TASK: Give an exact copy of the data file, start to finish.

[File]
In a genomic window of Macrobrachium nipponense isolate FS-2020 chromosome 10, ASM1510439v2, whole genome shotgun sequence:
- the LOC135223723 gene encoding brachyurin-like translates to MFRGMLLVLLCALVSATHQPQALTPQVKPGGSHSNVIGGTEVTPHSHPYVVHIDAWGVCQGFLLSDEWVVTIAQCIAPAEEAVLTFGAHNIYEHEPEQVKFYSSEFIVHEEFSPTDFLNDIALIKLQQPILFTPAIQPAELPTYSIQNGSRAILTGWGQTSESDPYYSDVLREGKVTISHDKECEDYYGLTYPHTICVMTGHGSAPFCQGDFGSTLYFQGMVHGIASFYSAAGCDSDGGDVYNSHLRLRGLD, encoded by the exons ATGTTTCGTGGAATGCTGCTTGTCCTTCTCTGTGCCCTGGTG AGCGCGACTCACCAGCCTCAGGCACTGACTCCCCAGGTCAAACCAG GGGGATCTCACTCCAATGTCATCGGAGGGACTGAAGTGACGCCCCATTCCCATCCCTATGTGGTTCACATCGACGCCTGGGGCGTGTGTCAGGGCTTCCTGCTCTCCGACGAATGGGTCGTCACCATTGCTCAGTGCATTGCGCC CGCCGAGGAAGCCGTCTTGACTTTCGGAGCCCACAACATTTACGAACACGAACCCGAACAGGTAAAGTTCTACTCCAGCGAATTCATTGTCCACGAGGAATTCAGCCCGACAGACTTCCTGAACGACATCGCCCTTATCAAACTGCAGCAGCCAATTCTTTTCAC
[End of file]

In a genomic window of Macrobrachium nipponense isolate FS-2020 chromosome 10, ASM1510439v2, whole genome shotgun sequence:
- the LOC135223723 gene encoding brachyurin-like translates to MFRGMLLVLLCALVSATHQPQALTPQVKPGGSHSNVIGGTEVTPHSHPYVVHIDAWGVCQGFLLSDEWVVTIAQCIAPAEEAVLTFGAHNIYEHEPEQVKFYSSEFIVHEEFSPTDFLNDIALIKLQQPILFTPAIQPAELPTYSIQNGSRAILTGWGQTSESDPYYSDVLREGKVTISHDKECEDYYGLTYPHTICVMTGHGSAPFCQGDFGSTLYFQGMVHGIASFYSAAGCDSDGGDVYNSHLRLRGLD, encoded by the exons ATGTTTCGTGGAATGCTGCTTGTCCTTCTCTGTGCCCTGGTG AGCGCGACTCACCAGCCTCAGGCACTGACTCCCCAGGTCAAACCAG GGGGATCTCACTCCAATGTCATCGGAGGGACTGAAGTGACGCCCCATTCCCATCCCTATGTGGTTCACATCGACGCCTGGGGCGTGTGTCAGGGCTTCCTGCTCTCCGACGAATGGGTCGTCACCATTGCTCAGTGCATTGCGCC CGCCGAGGAAGCCGTCTTGACTTTCGGAGCCCACAACATTTACGAACACGAACCCGAACAGGTAAAGTTCTACTCCAGCGAATTCATTGTCCACGAGGAATTCAGCCCGACAGACTTCCTGAACGACATCGCCCTTATCAAACTGCAGCAGCCAATTCTTTTCAC